RNA Expression Patterns in Autism

Autism Spectrum Disorder (ASD) is a disorder that is likely caused by the interaction of genetic predispositions and environmental triggers that coalesce at a sensitive period of development to lead to the spectrum of behaviors which includes autism, pervasive developmental disorder – not otherwise specified (PDD-NOS), Asperger’s disorder and Rett’s disorder. Our working hypothesis of this project is that ASD is likely caused by the interplay between genetic predisposition and environmental factors that leads to the observed developmental neurological disability and that experience through neuronal activity affects a gene expression program.  This in turn meditates the process of synaptic development, maturation, refinement and connectivity, the basic processes that shapes the maturation of connections in the brain. Autism could result from either a genetic alteration in that signaling network or alternatively there could be and environmental insult that perturbs that normal experience dependant synaptic development. Despite extensive research into the genetics behind autism the underlying molecular cause remains elusive. Such an understanding of the underlying genetic mechanism will be needed to improve diagnosis, to decipher the interplay between environment and genetics, and lead to rational approaches to therapy.  This lack of success is somewhat surprising given the high heritability for autism and the numerous linkage studies in ASD families. The lack of molecular genetic understanding of the disorder begs for new and different approaches to the problem.  To decipher the underlying basis of autism we plan to approach the problem with novel and somewhat speculative approaches outlined below in our aims.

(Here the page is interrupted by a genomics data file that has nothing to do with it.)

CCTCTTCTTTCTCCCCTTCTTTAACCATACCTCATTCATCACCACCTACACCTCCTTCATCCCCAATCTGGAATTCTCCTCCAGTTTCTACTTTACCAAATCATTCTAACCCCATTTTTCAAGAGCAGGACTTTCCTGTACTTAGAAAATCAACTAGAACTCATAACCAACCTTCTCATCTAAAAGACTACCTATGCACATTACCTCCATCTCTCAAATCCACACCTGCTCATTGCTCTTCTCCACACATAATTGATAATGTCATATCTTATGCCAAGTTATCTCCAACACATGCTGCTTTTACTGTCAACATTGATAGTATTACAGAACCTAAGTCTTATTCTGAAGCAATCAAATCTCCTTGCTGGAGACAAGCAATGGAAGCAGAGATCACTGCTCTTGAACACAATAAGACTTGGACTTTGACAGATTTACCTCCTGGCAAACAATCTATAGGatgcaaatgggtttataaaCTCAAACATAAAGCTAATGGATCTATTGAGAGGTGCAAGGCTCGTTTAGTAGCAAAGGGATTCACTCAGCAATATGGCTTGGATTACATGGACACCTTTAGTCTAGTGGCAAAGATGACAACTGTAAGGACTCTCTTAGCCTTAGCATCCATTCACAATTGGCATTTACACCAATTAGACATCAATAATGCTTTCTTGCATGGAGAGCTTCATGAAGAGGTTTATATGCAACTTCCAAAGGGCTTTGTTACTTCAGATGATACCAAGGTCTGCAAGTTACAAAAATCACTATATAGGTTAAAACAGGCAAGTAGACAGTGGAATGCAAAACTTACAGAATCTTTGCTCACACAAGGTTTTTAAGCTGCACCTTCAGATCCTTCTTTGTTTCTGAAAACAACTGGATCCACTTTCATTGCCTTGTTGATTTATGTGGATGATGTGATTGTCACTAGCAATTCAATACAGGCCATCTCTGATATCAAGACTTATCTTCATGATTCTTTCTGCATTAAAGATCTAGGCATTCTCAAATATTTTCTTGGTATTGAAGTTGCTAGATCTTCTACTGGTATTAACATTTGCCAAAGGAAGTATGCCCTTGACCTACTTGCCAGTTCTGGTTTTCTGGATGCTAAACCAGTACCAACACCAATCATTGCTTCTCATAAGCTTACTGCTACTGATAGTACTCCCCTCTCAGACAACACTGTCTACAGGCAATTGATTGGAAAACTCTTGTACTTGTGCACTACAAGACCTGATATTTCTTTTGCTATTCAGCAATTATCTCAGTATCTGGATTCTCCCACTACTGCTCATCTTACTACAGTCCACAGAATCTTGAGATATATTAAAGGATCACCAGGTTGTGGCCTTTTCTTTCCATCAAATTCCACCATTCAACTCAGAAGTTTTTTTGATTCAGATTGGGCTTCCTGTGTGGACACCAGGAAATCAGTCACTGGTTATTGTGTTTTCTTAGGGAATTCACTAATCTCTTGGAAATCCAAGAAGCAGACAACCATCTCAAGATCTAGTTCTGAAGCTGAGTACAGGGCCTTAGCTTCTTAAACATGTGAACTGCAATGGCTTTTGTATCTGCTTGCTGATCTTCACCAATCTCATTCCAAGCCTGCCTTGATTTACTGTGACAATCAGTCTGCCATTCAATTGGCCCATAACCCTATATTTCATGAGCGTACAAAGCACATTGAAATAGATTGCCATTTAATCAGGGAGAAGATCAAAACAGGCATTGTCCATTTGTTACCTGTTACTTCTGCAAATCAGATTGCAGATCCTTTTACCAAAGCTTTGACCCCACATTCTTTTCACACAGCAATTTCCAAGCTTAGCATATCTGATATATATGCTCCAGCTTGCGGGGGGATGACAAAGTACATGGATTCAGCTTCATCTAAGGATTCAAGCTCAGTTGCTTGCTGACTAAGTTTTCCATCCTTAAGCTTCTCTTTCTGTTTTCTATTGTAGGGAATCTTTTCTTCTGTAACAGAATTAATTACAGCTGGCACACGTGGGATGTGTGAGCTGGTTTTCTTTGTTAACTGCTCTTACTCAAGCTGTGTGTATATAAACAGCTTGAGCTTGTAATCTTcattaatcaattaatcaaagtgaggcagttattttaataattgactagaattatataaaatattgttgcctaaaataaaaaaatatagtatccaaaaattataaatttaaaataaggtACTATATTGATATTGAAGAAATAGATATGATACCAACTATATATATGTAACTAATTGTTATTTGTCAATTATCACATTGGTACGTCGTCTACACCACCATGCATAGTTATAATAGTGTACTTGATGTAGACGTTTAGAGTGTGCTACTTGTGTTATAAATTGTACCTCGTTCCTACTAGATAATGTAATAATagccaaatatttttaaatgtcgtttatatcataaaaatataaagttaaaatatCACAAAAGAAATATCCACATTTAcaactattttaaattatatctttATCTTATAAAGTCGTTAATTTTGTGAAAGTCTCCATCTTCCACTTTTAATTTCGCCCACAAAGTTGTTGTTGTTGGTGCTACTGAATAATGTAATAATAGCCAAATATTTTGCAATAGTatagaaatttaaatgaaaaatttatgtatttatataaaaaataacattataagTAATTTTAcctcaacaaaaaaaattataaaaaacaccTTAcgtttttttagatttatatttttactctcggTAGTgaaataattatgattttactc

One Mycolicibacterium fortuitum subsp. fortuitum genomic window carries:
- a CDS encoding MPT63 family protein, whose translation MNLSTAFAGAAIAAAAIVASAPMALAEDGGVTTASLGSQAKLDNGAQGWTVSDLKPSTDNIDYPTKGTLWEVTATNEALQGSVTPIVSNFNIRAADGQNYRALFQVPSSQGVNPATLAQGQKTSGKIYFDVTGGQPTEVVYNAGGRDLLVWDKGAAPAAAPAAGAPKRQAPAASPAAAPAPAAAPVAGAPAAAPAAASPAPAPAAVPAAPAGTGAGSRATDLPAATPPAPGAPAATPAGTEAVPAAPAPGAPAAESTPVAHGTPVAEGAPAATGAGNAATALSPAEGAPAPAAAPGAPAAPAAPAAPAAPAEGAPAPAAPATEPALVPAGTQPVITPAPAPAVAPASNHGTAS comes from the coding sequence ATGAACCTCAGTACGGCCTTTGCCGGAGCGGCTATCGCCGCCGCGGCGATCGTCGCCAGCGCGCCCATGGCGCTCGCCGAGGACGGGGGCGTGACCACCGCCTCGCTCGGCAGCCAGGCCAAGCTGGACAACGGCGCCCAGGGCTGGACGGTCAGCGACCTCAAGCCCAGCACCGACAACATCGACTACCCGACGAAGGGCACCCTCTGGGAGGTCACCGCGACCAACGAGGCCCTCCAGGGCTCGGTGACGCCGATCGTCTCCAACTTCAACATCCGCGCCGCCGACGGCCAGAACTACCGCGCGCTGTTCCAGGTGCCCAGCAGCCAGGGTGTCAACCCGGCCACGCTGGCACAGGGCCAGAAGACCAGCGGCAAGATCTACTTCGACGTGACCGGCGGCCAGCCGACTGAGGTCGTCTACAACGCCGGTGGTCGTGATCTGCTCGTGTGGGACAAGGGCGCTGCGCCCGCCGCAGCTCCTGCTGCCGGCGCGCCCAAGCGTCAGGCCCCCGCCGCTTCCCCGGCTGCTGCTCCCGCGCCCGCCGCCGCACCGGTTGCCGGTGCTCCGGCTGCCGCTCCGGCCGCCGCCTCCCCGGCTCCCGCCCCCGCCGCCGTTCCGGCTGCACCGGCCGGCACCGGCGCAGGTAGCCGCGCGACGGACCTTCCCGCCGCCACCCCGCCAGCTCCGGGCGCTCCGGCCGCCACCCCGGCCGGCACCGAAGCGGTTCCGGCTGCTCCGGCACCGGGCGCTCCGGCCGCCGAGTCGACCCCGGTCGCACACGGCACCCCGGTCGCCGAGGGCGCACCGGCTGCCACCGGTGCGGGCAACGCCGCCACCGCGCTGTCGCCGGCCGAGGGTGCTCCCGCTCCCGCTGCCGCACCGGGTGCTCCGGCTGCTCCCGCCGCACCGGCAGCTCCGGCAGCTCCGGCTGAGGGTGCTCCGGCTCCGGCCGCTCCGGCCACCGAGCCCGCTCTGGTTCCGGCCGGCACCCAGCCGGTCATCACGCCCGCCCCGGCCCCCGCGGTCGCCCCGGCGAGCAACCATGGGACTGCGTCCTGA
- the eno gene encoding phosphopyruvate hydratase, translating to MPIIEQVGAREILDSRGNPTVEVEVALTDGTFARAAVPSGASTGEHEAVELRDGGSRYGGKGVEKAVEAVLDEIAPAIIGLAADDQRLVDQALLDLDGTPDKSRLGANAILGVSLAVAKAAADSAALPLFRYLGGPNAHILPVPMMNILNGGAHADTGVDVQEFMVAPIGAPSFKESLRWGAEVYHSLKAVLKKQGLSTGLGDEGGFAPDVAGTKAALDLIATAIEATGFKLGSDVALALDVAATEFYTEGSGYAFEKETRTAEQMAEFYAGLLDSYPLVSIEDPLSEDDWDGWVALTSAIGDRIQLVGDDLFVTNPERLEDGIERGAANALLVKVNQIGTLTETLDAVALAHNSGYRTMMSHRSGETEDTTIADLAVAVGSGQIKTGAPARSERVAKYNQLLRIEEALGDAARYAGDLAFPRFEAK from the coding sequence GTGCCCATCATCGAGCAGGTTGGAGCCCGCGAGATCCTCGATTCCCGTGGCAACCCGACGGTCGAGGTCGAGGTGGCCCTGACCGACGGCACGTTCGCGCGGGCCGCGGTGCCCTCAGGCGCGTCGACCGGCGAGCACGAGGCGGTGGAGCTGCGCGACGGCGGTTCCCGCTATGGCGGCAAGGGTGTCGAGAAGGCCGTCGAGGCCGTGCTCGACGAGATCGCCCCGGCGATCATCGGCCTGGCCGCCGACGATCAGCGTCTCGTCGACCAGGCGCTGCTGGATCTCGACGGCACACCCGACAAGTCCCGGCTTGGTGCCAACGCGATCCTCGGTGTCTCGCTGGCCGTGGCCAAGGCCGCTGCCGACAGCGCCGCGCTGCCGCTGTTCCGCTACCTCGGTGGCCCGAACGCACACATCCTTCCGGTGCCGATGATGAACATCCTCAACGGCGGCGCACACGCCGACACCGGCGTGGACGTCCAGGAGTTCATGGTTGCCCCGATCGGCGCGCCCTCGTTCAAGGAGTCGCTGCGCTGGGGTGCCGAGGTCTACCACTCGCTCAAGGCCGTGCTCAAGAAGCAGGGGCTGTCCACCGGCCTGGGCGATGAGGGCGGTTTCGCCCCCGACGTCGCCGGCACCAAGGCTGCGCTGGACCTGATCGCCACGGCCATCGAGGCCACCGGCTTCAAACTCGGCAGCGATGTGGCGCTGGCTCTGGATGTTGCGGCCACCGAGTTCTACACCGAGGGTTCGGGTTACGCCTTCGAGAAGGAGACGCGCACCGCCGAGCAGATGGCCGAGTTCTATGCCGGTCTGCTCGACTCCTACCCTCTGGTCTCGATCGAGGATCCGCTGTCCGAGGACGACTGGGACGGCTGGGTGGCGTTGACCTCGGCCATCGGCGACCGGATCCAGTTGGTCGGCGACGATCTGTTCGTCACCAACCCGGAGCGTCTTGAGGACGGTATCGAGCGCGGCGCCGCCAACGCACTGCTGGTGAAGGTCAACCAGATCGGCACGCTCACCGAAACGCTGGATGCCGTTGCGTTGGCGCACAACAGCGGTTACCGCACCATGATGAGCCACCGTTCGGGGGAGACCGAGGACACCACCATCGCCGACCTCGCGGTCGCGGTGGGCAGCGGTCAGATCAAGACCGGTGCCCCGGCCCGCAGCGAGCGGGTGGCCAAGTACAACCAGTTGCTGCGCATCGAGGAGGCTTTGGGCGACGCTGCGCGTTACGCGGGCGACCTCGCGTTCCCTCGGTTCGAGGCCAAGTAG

Aim 1: The establishment of whole genome transcriptome in individuals with ASD, and their parents, by using peripheral blood lymphocytes, and the comparison of  these patterns to control individuals in an attempt to establish characteristic profiles of expression to molecularly phenotype individuals with ASD.

Hypothesis: Analogous to expression profiles in cancer we believe that there are differences in gene expression in the peripheral blood of individuals with ASD compared to controls that are reproducible, and that will provide not only a “signature” for ASD, opening the possibility of a diagnostic test for ASD but also will pave the way to the discovery of biochemical pathways modulated by primary genetic defect and stratify patients and families for genetic and therapeutic studies.

Aim 2: Robust re-sequencing of candidate genes prioritized by bioinformatic means in large cohorts of ASD individuals and controls.

Hypothesis: Prior genetic linkage studies implicate multiple loci to be involved in ASD, therefore we anticipate multiple genes to harbor mutations with ASD. We hypothesize that ASD is likely caused by different mutations in the same gene or related ones, rather than a common variant.  Such mutations can only be detected by sequencing both coding and non-coding regulatory elements in large numbers of ASD individuals and controls.

Aim 3: Look for minor or aberrant splice forms of transcripts expressed in late stage neuronal development, which might play a role in disease pathogenesis.

Hypothesis: The low penetrance and variant phenotypes in monozygotic twins in ASD may indicate an alternate epigenetic pathological mechanism.  Minor perturbations of splice forms could have negative impact on neuronal development leading to developmental disorders such as ASD.  Recent work in disorders such as myotonic dystrophy has shown that perturbation in splicing machinery can have dominant effects on genes other than the primary defect.  The epigenetic influence on splicing in neurons might be most predominant in chromosomal rearrangements and might explain the high incidence of ASD in the many different chromosomal disorders.